BREAKING THEIR SILENCE WAS GOING TO HAPPEN SOONER OR LATER; THEY NEEDED SOME RESPITE, (RELIEF) FROM THIS STRANGE, UNEXPECTED RUN-IN WITH ASSOCIATE JUSTICE KABINEH JA’NEH AND THE LIBERIAN COURT SYSTEM. IT LEFT THEM CONFUSED. SOME HOW, THEY HAD BEEN ZAPPED—BY SOMETHING RIGHT OUT OF “THE TWILIGHT ZONE”— WITH NO PLACE TO TURN!
By Attorney Keith Neville Asumuyaya Best
TO RECAP: We ended Part I with three questions: Who do we say we are? Just where do we say we are from? And just where do we say we gwoin’? The Sages of the Ages cut the matter short and went straight to the heart of it, sparing generations yet unborn, from having to agonize, (wrestle with, worry over) everything they can find to grumble about: Leadership, they concluded, springs up from the people:
In other words, leaders will do no better than what their people have, are— and, perhaps, what they (the people)will themselves to do, or would want themselves to be. The Daily Observer, in a 26-eve editorial, tried to help readers figure out when, where, and how, this country might have branched, down the wrong road: One president after the other, the Observer pointed out, has betrayed the vision of the Founding Fathers. And they have done so by creating a hydra- headed monster that is become the three branches of government: the Executive, the Legislative and the Judicial.
NOW READ ON: The Readers Digest Dictionary defines a hydra-headed monster as a multifarious, (diverse, mixed) source of evil, trouble or destruction that cannot be eradicated, (stamped out, gotten rid of) by a single attempt.
THE EXECUTIVE: POWER CZAR OVER THE YEARS
The Observer’s reference to a hydra-headed monster that the three branches of government, collectively have been reduced to over the years—as the paper’s editorial suggests—offers our readers much to think about—given the new and, obviously, unpredictable steps and choices that came into view, given the economic and political realities that existed before President Weah took over, a few months ago.
The editorialist soon recognized, however, that the betrayal of the Founding Fathers’ vision was actually the betrayal of one of that unholy triumvirate: the head of the Executive Branch; thus, it was every Executive head that—over successive administrations— usurped the authority of the other two, became corrupt, dominated and even emasculated, (rendered impotent, weakened) the others.
The exploits and excessive behavior of the heads-of-state over the past half-a- century is the stuff that legends are made of. It goes farther back than Tubman, and remains with this country, just as much today. Though there is much to think about, in connection with the Executive and Legislative branches, we will, in the interest of time, treat only with what the Observer singled out for the Judiciary as one of the three choices as ‘food for thought—in place of the usual merry-making—during this first observance of the nation’s Independence celebration, since President Oppong Weah won the presidency.
POWER-SHIFT TO THE JUDICIARY
According to the Observer’s editorial, “the Judiciary, for its part, rather than a guardian of the people’s trust over the years, has accommodated the Executive in the abuse of human rights, leaving the citizenry with little or no trust in their Judiciary. Bribery and other forms of corruption have taken hold of and have threatened the independence of the nation.
Rather than ‘holy altars’ of Justice according to the late Chief Justice Louis Arthur Grimes, the Court of Law have been desecrated, presided over by mean, vile and corrupt men and women, placing Justice out of the reach of ordinary Liberians today,” the editorial lamented. Not since Tubman has such a dramatic power-shift occurred, following Oppong Weah’s takeover from Liberia’s iron lady who left the presidency, as strong as ever.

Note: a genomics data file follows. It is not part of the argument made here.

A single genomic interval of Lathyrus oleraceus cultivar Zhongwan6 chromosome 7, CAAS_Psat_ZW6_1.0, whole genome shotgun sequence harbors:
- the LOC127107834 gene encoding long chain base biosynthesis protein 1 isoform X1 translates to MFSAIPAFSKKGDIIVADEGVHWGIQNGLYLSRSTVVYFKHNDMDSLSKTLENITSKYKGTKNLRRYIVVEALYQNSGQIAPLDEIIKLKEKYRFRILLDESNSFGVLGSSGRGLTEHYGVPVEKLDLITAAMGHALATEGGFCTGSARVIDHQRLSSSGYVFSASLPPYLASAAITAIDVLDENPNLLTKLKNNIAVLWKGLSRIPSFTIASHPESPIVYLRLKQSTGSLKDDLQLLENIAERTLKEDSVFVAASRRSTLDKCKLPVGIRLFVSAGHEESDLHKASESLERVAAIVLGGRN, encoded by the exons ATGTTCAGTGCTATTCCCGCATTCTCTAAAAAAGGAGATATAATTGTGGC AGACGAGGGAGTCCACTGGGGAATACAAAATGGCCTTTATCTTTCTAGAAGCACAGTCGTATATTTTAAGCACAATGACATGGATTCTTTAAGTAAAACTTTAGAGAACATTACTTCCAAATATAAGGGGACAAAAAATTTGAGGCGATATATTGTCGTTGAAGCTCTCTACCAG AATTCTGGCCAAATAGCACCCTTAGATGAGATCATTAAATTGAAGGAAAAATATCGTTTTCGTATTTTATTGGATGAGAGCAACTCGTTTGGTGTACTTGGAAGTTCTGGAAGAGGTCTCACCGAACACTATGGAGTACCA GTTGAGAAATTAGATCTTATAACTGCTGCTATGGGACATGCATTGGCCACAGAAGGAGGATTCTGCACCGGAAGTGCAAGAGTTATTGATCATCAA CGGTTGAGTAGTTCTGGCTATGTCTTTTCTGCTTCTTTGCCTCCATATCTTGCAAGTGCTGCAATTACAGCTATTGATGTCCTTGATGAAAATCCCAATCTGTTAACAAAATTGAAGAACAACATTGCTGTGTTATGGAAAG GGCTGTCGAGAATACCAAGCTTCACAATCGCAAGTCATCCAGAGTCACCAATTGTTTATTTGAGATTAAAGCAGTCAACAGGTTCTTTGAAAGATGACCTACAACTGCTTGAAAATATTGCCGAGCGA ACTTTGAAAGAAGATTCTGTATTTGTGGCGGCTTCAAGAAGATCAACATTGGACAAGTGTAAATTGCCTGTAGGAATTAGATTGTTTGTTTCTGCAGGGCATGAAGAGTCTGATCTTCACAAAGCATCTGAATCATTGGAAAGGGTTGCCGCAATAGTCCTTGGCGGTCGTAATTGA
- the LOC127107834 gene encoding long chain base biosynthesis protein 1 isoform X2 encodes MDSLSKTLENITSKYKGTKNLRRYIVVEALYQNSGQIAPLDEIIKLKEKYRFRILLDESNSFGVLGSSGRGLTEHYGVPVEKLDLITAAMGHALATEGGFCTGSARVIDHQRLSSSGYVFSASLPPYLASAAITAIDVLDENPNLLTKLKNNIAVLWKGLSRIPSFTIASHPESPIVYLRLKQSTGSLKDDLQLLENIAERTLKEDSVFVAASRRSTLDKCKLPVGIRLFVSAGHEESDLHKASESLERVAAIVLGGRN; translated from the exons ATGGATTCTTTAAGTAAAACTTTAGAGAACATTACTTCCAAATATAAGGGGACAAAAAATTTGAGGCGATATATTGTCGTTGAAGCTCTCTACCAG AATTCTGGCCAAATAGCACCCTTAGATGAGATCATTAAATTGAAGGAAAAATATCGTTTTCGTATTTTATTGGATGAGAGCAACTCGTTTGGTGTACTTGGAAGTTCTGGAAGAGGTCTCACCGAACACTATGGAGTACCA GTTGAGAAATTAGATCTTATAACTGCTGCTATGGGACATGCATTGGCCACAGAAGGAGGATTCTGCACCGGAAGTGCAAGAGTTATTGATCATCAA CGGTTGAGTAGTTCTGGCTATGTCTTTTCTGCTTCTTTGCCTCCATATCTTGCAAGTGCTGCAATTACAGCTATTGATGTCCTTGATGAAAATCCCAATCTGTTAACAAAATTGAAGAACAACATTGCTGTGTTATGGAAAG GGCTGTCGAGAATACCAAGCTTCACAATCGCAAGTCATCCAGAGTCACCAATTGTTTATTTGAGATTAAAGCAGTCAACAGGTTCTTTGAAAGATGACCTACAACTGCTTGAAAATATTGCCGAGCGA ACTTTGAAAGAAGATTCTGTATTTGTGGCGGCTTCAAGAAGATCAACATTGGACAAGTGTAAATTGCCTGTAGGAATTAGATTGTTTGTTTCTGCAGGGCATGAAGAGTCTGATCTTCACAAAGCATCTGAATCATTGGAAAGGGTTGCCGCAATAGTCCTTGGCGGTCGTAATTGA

That says quite a bit about how emaciated (thin, shrunken) she left Oppong—with little or nothing. For some reason, with Ellen out of the picture, and Oppong still learning the ropes, it appears to some that the Judiciary might be digging in to take charge of the hydra-headed monster, with two males and two strong females holding together. At least that’s the way it looks to Nathaniel Constance who, after spending a couple of days at Central Prison as a pre-26 treat, courtesy of Associate Justice Kabineh Ja’neh.
According to this younger son of 90-year-old Annie Yancy Constance, Ja’neh had him arrested, and taken to prison. Nathaniel explained that he did not have enough cash to post bail to keep him out of jail, so they threw him in but let him out two days later, after some arrangement was made for him.
Why he went to jail, Nathaniel says Justice Ja’neh has yet to enlighten him; the ‘writ of arrest’ we were shown seemed connected to his mentally-ill and now, deceased brother, John Nyema Constance. This son had nothing to do with Justice Ja’neh, or any one else. It had been John into whose pocket, Associate Justice Ja’neh is said to have put some money in exchange for Mrs. Constance’s house, while she was in exile in Guinea. Meanwhile, Mrs. Constance has had her things thrown out of her house. She said they would have to take her body, to get her out.
CASE-FILE MISSING, AS WELL
In another development, the gentleman who was supposed to have served as legal counsel for Mrs. Constance, who was reported missing in action, told us after we contacted him, that he had kept telling the Constances to come to Court, but they would not show up. But Nathaniel Constance told us that Counsellor Lawrence Yeakula needed to “get a life.”
Ask him where the case-file is, and why he never presented us one, if at all, he was working on behalf of my mother. What has he done with the case-file when he was the lawyer and knew what had to be done in the interest of his client, if at all he had one, in the person of my mother?
TO BE CONTINUED…